Atrial fibrillation (AF), conduction delays, and ventricular arrhythmias have all been observed following ICI treatment [15][20][31][59], and cardiac arrhythmias may represent a common cardiac IRAE [15][17][60][61] that may occur in up to 10% of patients receiving ICIs, according to one study [60]. This may represent isolated conduction toxicity or be part of a widespread manifestation of myocarditis [15]. Interestingly, CD4 PD-1 expression and PD-1L myeloid dendritic cells were found to be reduced in patients with AF [62]. Additionality, mouse models of myocarditis showed an increased incidence of arrhythmias [27]. The significantly worse outcome of patients presenting with conduction abnormalities (80% vs. 16% mortality) [15] following ICI treatment emphasizes its significance and the importance of ECG surveillance.

5. Atherosclerosis

Atherosclerosis has emerged as a new target of ICI-induced toxicity [63]. Indeed, acute coronary syndrome (ACS) incidence among ICI patients was reported to be around 0.5% (2/402 of ICI-treated patients) in a large metanalysis [64], but other reports of incidences as high as 2.4% (80/3326) to 3.6% (102/2842) of patients receiving ICI have emerged [19][65][66]. Although macrophages play major roles in the development of the atherosclerotic lesion, T lymphocytes were shown to occupy the atherosclerotic plaque [67] ], and their activation and secretion of INFγ lead to macrophage activation [68]. Interestingly, patients with coronary artery disease have reduced expression of PD-1 and PD-L1 on peripheral mononuclear cells [69]. The role of PD-1 in atherosclerosis is further supported by observations of larger atherosclerotic lesions in PD-1 knockout mice [70] with a more prominent T-cell response and larger necrotic cores [71]. As for CTLA-4, studies in mice have shown increased plaque size, following anti-CTLA-4 antibody treatment. Concurrently, treatment with abatacept (a CLTA-4 analog) or overexpression of CTLA-4 reduced plaque size [72][73][74]. The proatherosclerotic effect of PD-1 and CTLA4 inhibition seems to be, at least in part, mediated by the increase in INFγ and TNFα secretion, which are known mediators promoting coronary thrombosis [75]. As new immunomodulatory targets are discovered, it is interesting to see whether it can be possible to activate the immune response without increasing atherosclerotic risk [63].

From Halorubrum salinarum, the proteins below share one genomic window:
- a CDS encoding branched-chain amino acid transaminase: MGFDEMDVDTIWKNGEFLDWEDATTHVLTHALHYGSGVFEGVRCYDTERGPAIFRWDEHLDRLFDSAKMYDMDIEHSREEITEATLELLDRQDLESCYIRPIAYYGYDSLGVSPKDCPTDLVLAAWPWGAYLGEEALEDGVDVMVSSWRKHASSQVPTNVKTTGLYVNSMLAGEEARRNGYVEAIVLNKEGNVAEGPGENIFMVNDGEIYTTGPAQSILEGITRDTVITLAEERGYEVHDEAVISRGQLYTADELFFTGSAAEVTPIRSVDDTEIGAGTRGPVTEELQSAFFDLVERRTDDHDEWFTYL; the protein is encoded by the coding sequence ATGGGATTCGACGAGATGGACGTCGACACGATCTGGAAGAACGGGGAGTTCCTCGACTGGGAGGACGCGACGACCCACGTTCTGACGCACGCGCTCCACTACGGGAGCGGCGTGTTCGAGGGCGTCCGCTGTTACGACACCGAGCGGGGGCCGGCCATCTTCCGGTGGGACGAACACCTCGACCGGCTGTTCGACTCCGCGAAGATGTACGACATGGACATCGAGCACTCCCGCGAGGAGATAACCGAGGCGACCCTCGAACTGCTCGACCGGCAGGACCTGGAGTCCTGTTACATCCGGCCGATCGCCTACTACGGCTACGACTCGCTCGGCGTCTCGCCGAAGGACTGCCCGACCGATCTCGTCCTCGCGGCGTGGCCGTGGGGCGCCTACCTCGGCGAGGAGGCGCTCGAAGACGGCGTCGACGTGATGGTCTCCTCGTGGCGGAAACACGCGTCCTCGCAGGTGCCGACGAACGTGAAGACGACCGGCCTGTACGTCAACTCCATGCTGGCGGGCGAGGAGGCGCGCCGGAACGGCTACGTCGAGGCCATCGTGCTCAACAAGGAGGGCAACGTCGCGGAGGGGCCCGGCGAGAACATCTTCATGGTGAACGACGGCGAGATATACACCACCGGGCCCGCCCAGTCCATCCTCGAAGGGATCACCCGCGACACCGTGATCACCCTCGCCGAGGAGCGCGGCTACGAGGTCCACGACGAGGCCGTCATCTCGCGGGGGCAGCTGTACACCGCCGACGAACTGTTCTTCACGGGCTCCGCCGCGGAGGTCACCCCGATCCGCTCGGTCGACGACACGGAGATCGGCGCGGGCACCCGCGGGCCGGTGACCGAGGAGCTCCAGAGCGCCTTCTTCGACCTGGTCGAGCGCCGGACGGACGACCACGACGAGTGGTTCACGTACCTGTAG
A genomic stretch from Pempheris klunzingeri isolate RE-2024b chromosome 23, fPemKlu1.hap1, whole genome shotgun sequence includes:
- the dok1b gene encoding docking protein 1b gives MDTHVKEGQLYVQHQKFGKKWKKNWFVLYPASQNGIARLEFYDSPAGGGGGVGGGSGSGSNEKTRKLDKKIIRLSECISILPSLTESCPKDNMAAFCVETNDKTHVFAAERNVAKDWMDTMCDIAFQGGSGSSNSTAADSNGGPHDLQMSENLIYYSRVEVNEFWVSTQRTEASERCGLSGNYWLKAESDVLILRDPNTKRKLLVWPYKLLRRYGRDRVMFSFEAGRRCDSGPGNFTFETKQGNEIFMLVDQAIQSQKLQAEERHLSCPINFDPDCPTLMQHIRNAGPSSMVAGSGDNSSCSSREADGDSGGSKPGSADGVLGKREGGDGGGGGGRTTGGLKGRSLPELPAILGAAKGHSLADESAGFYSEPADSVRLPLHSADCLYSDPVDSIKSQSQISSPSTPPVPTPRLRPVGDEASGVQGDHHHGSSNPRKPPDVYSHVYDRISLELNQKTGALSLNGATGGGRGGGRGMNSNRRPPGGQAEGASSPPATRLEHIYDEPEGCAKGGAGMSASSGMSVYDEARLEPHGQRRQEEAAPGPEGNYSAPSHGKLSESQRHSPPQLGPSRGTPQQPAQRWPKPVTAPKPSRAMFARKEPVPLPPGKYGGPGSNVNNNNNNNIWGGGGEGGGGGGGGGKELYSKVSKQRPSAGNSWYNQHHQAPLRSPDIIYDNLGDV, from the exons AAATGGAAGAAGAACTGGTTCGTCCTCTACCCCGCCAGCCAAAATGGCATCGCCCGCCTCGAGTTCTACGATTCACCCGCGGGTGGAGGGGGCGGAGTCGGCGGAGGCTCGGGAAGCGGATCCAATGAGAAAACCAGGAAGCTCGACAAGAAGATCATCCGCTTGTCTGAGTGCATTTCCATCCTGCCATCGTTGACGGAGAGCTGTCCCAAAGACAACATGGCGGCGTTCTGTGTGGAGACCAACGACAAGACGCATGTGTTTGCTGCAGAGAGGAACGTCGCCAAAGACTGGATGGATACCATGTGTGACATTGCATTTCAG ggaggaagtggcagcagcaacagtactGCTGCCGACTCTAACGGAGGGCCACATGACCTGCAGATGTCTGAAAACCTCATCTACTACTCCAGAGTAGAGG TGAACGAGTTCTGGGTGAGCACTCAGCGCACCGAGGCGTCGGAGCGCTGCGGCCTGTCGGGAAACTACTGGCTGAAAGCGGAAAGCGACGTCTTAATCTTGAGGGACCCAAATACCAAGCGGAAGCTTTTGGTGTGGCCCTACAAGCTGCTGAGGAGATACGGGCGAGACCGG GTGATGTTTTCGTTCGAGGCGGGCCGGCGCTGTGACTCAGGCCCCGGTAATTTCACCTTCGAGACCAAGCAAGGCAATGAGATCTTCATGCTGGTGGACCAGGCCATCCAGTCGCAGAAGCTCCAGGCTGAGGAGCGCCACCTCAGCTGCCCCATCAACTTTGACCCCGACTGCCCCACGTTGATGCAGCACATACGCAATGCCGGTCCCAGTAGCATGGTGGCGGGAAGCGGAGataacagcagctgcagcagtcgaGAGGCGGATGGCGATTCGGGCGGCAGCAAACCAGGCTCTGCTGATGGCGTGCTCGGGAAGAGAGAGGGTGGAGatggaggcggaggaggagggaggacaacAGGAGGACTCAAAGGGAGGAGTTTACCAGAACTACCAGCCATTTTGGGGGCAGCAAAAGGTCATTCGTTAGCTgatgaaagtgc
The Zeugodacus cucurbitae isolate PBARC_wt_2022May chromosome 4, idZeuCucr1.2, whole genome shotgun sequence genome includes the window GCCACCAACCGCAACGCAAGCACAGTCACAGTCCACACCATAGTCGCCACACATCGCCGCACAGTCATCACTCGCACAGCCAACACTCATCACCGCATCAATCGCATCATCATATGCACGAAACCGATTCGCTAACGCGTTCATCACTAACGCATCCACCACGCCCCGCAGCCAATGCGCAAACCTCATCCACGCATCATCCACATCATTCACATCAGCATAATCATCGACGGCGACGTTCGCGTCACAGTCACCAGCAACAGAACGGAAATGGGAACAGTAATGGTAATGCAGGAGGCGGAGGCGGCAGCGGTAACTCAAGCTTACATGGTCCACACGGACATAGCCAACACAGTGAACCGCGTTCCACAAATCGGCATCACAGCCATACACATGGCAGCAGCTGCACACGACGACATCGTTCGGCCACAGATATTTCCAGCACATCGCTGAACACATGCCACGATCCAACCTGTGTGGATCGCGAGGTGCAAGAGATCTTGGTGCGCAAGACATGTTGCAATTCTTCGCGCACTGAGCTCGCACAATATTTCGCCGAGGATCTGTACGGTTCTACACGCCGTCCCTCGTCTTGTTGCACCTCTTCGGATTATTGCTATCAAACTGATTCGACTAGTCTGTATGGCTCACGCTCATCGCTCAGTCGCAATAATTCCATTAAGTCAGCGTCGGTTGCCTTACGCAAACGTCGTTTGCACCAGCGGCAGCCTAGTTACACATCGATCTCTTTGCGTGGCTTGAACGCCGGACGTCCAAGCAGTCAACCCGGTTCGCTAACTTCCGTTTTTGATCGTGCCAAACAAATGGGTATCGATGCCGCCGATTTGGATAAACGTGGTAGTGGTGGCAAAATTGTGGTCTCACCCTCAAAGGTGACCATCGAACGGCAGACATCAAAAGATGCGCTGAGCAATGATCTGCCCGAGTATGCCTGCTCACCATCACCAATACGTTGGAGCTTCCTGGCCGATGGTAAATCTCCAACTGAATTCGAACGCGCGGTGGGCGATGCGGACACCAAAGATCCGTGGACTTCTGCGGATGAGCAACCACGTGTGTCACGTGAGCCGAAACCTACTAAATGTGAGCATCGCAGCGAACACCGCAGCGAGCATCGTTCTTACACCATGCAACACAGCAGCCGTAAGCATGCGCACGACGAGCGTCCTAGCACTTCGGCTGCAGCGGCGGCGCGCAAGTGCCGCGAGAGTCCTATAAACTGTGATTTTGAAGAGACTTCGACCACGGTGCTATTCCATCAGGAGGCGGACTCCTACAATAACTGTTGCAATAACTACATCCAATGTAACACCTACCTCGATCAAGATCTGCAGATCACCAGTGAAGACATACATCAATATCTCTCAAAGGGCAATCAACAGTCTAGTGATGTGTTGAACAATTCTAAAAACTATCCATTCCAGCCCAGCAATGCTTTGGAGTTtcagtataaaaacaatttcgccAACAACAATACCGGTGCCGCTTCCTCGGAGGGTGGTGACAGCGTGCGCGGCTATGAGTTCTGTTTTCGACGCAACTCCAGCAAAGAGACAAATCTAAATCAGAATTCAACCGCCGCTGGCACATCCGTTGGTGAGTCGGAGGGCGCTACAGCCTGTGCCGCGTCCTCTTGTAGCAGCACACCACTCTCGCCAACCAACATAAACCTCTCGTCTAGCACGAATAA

Events of coronary spasm following ICI administration have been reported [76][77], but the full extent of this phenomenon warrants further investigation.

6. Emerging Treatment of Cardiac IRAEs

To date, the hallmark of IRAE management is based on steroid therapy and escalation to other immunosuppressive regiments in non-responders [1][78]. Immune suppression using the inosine-5′-monophosphate dehydrogenase (IMPDH) inhibitor, mycophenolate mofetil (MMF), results primarily in B- and T-cell inhibition [79][80]. Calcineurin inhibitors, such as tacrolimus, exert immunosuppressive properties through inhibiting T-cell activity [21][81][82][83]. Lymphopenia may be induced by antithymocyte globulin (ATG) [21][81][82], resulting in the cessation of autoimmunity. Other strategies include the use of intravenous immunoglobulin (IVIG) [49][50][51][84][85][86][87], and plasmapheresis [52][53][84][88][89][90] to incapacitate or remove ICIs (which have a long half-life of up to 27 days in some cases [59] can be employed.
Recent advances in the understanding of IRAE mechanisms have allowed the employment of targeted therapies. These include CTLA4-Ig (abatacept) to reimpose inhibition of activated T cells in myocarditis, as shown in mouse models [27] and case reports in humans [27][91]. Anti-CD52 (alemtuzumab), commonly used in CLL and multiple myeloma, has shown T-cell depletion capabilities and has been used in a case report with encouraging results [92]. Anti-TNFα (infliximab) has also shown promising results [1][14][84][93], although its utility in heart failure patients may be limited. It is worth noting that any treatment resulting in global quenching of the immune response also has the potential to allow tumor escape from immunosurveillance and disease progression. A better understanding of both the stimulatory and inhibitory molecules implicated in intracellular signaling pathways may allow better control of adverse events while allowing the tenacious antitumoral activity.